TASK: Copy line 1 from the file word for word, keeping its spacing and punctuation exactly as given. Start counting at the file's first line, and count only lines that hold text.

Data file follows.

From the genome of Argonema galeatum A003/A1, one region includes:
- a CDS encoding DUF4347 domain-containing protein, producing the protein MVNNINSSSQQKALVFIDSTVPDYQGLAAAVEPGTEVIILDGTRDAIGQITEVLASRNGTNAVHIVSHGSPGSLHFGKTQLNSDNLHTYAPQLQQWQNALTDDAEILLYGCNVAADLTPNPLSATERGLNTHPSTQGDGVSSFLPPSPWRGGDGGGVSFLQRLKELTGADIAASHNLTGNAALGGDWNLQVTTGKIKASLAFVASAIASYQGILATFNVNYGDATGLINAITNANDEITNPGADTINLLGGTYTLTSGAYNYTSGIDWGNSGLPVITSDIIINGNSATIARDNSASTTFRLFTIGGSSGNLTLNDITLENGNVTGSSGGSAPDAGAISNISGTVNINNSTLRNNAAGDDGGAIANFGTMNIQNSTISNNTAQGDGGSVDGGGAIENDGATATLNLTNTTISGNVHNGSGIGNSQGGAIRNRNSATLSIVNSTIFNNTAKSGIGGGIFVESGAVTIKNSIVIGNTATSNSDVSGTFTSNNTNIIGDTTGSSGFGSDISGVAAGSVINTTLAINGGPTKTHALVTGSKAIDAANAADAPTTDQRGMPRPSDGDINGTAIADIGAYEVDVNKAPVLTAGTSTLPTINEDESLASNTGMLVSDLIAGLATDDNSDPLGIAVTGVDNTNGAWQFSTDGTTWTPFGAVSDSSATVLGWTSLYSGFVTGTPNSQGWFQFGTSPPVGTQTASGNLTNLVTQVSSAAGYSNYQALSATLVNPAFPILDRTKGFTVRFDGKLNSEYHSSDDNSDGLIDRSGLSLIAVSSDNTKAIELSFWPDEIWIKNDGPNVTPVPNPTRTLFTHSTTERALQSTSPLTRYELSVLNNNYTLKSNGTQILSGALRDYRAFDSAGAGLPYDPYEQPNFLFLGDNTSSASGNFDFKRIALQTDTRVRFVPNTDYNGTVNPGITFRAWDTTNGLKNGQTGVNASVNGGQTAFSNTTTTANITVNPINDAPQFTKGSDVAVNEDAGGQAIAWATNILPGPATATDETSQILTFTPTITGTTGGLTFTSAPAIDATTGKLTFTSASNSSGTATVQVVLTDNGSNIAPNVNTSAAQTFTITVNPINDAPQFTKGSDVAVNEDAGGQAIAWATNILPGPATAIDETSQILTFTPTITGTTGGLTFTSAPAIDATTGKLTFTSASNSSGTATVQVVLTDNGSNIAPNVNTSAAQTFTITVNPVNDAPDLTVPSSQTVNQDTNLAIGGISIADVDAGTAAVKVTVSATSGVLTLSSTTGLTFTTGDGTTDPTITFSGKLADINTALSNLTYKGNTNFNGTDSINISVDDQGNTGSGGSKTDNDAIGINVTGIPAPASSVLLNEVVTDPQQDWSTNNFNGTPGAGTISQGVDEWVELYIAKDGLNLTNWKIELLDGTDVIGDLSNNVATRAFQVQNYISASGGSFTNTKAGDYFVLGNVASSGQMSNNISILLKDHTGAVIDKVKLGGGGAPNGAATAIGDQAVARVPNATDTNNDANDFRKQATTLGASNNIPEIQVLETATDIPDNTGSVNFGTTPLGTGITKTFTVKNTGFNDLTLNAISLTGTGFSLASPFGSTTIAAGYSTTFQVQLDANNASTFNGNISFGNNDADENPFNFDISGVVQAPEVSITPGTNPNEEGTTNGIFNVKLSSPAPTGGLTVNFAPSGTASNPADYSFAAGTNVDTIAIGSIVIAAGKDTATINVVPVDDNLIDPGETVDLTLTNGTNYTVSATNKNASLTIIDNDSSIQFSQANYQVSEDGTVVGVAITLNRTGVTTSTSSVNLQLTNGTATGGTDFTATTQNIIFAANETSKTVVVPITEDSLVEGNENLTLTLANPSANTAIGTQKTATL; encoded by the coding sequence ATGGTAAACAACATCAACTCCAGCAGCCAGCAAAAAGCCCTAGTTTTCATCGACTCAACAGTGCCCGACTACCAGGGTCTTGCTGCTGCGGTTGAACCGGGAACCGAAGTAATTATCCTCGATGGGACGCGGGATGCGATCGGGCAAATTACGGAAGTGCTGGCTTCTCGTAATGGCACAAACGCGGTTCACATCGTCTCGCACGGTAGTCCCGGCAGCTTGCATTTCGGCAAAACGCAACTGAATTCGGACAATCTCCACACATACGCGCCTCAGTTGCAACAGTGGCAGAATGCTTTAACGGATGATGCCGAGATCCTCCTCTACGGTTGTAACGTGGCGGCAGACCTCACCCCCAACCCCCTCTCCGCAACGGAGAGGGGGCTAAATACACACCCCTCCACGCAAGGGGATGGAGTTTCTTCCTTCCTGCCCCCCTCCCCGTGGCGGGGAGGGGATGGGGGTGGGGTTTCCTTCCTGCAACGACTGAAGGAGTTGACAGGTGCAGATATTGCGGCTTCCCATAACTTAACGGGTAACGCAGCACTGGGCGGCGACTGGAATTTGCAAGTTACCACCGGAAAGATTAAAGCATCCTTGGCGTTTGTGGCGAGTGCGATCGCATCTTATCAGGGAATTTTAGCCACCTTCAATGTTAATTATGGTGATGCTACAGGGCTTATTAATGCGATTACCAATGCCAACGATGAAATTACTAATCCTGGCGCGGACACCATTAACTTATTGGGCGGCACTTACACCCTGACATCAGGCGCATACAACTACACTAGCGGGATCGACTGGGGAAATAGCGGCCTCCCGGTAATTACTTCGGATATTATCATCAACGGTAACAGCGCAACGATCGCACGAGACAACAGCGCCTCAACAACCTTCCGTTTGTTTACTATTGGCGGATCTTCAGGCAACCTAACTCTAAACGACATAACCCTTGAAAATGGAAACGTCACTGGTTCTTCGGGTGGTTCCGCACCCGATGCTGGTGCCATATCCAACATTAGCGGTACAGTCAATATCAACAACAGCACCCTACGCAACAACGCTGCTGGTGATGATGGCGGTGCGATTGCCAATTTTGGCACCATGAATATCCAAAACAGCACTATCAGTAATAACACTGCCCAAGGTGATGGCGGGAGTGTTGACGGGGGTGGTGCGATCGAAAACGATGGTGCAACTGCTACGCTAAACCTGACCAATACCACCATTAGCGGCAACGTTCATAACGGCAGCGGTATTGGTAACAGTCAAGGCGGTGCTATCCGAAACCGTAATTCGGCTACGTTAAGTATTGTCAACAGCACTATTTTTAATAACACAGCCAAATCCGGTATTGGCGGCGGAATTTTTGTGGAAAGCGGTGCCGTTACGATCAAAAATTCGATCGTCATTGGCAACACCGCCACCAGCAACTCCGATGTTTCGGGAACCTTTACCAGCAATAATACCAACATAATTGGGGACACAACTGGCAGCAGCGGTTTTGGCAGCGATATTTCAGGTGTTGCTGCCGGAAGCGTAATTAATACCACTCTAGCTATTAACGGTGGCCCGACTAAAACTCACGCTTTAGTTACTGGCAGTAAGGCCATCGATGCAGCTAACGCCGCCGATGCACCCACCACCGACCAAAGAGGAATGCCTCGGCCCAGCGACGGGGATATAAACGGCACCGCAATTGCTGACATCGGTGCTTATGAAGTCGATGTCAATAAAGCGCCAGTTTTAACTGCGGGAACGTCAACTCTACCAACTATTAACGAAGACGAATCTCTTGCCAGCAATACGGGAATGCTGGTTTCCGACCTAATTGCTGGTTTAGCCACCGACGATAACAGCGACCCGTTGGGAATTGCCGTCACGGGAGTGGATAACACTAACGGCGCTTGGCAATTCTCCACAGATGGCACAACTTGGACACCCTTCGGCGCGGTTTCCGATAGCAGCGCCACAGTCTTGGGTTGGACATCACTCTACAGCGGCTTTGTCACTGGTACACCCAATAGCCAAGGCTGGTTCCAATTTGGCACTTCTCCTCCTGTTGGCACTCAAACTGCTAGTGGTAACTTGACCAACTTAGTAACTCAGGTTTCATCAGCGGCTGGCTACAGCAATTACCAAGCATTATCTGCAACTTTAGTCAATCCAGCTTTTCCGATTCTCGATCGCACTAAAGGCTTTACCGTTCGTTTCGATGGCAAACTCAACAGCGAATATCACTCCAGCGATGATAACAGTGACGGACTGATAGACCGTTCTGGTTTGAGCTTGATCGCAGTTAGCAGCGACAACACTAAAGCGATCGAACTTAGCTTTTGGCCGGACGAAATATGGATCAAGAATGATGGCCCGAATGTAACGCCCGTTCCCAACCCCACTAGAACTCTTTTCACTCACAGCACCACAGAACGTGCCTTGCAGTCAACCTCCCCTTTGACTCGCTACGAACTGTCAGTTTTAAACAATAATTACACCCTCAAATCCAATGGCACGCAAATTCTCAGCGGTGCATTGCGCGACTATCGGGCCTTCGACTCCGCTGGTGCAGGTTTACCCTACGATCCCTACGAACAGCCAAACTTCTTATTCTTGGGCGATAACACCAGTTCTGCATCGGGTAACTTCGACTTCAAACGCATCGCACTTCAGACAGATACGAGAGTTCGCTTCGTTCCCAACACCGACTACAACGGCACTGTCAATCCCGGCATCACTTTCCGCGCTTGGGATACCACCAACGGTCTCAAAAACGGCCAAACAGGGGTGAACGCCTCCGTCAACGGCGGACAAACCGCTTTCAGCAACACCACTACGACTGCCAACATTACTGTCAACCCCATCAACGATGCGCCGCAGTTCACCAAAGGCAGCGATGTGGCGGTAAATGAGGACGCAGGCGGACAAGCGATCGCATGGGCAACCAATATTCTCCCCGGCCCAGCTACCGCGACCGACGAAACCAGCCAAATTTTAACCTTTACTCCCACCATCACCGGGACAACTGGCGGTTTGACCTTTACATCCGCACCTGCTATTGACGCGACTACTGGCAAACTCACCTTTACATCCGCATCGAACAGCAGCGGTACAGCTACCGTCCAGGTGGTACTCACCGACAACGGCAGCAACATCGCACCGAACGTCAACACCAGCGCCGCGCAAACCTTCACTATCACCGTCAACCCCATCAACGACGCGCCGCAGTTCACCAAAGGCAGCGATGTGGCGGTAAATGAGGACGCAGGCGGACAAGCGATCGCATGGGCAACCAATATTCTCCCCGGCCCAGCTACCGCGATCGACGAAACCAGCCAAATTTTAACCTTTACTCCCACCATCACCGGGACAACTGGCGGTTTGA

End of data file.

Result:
From the genome of Argonema galeatum A003/A1, one region includes: